Bestselling author and Christian minister David Platt will be teaching on the end times in the upcoming Secret Church meeting that expects to virtually gather anywhere from 50,000-60,000 Christians in over 50 countries in a six-hour simulcast scheduled for Good Friday, March 29.
The theme of the upcoming Secret Church global gathering is "Heaven, Hell, and the End of the World," and will have Platt speak to the confusion, fear and hope among Christians and non-Christians who may be unsure of what the Bible says about the afterlife. The Birmingham, Ala., preacher argues, however, that what is most important is what the Bible's eschatology, or end-times teaching, says about the Christian's life and purpose in the here and now.
The Secret Church Simulcast, led by Platt and hosted by LifeWay, is described as "six intense hours" of teaching and prayer primarily focused on the persecuted church. It was the minister's experience with underground house church leaders in Asia that inspired the first event in November 2006, which was held at Platt's The Church at Brook Hills in Birmingham and attracted more than 1,000 people.
Reservations for Secret Church meetings usually sell out quickly with many churches and small groups clamoring to participate in the six-hour meeting of Bible study and prayer, which shows people are hungry for the word of God, according to Platt. The LifeWay Secret Church website provides details for this year's only simulcast gathering along with a map showing the location of host churches across the U.S. participating in the simulcast. Media from previous Secret Church gatherings can be accessed via Platt's Radical website, and video of the March 29 meeting will be available for viewing until April 29 at midnight.
In addition to serving as pastor of The Church at Brook Hills, Platt has co-authored with Francis Chan Follow Me: A Call to Die. A Call to Live and his New York Times bestseller Radical: Taking Back Your Faith From the American Dream and has founded a resource ministry of the same name to equip Christians in making disciples.
Platt recently spoke with The Christian Post about the Good Friday simulcast, which is the 13th Secret Church gathering since the event's inception. Below is a transcript of the interview conducted via email.
CP: Why preach on the subject "Heaven, Hell, and the End of the World"?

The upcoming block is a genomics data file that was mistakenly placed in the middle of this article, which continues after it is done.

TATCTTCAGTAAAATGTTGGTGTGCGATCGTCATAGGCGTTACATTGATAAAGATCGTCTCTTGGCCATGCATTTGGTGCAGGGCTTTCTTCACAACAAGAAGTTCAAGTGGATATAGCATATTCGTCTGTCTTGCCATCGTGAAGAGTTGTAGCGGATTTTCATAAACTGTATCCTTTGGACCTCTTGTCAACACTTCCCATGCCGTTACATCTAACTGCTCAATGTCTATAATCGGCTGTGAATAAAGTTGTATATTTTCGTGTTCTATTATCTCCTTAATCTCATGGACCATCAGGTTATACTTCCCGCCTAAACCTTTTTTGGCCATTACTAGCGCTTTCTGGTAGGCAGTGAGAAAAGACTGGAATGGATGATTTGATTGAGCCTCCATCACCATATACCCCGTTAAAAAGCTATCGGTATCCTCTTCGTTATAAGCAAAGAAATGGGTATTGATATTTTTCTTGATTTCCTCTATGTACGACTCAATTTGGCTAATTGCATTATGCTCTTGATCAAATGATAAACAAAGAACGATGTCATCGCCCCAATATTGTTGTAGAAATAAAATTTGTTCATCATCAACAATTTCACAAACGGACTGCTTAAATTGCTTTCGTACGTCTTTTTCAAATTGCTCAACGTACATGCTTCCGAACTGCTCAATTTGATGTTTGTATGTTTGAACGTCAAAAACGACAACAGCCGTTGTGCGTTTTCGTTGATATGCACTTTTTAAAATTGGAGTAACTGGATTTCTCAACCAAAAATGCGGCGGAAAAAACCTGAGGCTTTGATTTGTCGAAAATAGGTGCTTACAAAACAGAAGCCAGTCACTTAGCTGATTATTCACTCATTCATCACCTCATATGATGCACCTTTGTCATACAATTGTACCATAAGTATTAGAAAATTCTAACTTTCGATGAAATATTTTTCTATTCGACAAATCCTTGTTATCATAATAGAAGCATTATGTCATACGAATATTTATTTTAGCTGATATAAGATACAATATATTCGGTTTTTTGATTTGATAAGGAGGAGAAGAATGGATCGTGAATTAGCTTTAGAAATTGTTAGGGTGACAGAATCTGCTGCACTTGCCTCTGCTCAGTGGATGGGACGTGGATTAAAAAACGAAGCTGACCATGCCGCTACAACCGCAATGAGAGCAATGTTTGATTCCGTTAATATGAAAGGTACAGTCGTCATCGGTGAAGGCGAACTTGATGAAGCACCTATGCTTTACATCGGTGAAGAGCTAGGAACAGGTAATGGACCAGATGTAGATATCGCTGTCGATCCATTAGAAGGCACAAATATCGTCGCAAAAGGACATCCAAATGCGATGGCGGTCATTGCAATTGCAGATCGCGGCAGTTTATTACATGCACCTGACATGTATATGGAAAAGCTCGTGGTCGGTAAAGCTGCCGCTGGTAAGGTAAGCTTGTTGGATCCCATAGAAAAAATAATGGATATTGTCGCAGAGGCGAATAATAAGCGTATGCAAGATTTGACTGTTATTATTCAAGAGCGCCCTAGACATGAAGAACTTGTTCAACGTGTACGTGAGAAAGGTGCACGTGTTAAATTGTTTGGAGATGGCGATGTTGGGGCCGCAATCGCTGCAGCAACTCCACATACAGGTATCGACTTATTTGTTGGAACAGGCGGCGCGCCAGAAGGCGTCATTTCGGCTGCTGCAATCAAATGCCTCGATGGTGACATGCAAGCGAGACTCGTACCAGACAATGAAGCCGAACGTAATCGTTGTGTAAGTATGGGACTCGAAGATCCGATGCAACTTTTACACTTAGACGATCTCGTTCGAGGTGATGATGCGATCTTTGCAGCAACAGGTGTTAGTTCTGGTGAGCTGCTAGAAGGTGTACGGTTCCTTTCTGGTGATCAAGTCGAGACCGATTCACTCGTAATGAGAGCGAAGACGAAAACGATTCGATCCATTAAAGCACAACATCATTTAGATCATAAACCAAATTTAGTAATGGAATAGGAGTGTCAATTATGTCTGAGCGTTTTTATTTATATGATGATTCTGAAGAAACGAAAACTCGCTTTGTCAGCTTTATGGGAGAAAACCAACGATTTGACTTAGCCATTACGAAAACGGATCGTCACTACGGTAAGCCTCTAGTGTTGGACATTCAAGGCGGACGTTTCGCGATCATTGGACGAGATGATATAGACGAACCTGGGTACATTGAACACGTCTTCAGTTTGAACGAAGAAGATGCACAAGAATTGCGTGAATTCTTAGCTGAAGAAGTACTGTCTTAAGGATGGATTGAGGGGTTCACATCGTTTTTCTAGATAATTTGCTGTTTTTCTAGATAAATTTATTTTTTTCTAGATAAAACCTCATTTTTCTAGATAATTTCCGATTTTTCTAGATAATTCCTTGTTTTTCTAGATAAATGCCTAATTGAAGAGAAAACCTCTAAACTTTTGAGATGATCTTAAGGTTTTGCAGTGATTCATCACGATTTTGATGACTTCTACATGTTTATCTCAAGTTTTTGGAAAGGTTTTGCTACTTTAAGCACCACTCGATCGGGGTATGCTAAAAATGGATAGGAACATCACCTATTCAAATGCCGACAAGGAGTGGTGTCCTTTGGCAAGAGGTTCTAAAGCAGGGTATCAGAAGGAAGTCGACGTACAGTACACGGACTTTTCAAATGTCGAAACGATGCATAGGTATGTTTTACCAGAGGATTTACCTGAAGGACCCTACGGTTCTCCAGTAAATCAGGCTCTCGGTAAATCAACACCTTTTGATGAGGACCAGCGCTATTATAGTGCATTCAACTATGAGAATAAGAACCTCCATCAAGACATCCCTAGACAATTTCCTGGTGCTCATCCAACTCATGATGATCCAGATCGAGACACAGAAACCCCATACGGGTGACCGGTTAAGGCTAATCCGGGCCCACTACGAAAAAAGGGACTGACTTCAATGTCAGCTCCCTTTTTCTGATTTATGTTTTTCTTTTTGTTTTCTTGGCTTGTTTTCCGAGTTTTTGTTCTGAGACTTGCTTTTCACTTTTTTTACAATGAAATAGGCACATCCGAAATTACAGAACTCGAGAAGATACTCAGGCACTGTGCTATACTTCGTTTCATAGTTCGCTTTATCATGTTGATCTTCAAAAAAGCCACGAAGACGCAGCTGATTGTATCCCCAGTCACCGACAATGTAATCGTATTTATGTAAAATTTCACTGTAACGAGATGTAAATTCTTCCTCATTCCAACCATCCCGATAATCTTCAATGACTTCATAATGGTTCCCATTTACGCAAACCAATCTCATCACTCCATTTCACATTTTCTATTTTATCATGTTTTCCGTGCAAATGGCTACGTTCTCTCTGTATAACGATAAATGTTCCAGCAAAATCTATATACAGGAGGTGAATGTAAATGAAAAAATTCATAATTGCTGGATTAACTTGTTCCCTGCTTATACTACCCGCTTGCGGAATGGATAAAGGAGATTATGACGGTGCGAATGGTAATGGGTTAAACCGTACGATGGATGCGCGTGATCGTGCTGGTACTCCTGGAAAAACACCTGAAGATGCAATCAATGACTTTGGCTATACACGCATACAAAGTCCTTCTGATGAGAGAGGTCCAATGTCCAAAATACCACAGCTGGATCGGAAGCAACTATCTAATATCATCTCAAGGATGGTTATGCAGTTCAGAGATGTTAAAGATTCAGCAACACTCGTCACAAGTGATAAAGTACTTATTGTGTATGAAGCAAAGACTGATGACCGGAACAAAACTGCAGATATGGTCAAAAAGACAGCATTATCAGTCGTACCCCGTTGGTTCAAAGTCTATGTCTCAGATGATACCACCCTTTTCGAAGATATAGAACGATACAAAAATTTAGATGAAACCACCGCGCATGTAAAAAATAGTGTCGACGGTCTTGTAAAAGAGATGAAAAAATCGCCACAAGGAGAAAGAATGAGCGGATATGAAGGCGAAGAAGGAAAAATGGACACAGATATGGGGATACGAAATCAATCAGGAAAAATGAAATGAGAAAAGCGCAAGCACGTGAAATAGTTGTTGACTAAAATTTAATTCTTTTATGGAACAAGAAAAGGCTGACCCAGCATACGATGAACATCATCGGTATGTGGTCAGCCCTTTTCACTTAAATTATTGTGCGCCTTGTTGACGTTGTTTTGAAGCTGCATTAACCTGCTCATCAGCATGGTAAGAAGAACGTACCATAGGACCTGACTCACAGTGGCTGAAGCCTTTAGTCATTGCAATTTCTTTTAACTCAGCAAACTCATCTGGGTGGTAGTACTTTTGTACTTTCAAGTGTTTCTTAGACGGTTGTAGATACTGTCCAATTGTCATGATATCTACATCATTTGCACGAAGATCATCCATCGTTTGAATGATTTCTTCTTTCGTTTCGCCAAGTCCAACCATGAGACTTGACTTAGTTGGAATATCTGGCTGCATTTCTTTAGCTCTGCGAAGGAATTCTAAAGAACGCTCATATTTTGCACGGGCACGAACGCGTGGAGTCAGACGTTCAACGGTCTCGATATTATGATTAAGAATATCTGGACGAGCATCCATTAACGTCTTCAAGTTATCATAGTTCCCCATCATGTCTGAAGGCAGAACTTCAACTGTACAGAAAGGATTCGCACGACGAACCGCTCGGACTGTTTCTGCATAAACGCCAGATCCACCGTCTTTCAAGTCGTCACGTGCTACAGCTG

Platt: It is critical that we address these topics, first and foremost, because God has revealed them to us in His Word. It's not simply that people find these topics fascinating, though they certainly do, but more importantly, these are topics addressed throughout Scripture, and they have eternal consequences. Most of what we know about hell comes from the teaching of Jesus himself, and if we believe what He said, namely, that hell is an eternal state of conscious torment, then it would be unloving not to urge people to believe the gospel and escape the judgment to come. On the other hand, what could be more glorious than the believer's future hope of a new heavens and a new earth in the presence of Christ? The New Testament consistently holds out this hope as that which compels us to persevere through trials and suffering now. The second coming of Christ is the event that the church of Jesus Christ is looking toward while we proclaim the gospel to all nations. So I guess the question is: How can we not preach on these things?
CP: How does teaching on the end times affect Christians in the here and now?
Platt: The "end times" is an intensely practical subject for Christians as we seek to be faithful to Christ on a day-to-day basis. For example, we're told in Romans 8:18 that our present sufferings don't compare with the glory to come, and Paul uses this to encourage believers in the here and now. Christ promises His people eternal treasure in the age to come, and the Spirit uses this promise today to keep us from grasping after the deceitful and temporary pleasures of this life. Also, because we know that Christ's coming will mean judgment for unbelievers, we understand that the need to make disciples is urgent and eternally significant. Proclaiming the gospel in our everyday lives, while it can be challenging, only makes sense. It's probably not a stretch to say that every area of our lives should be affected by how we view the end times.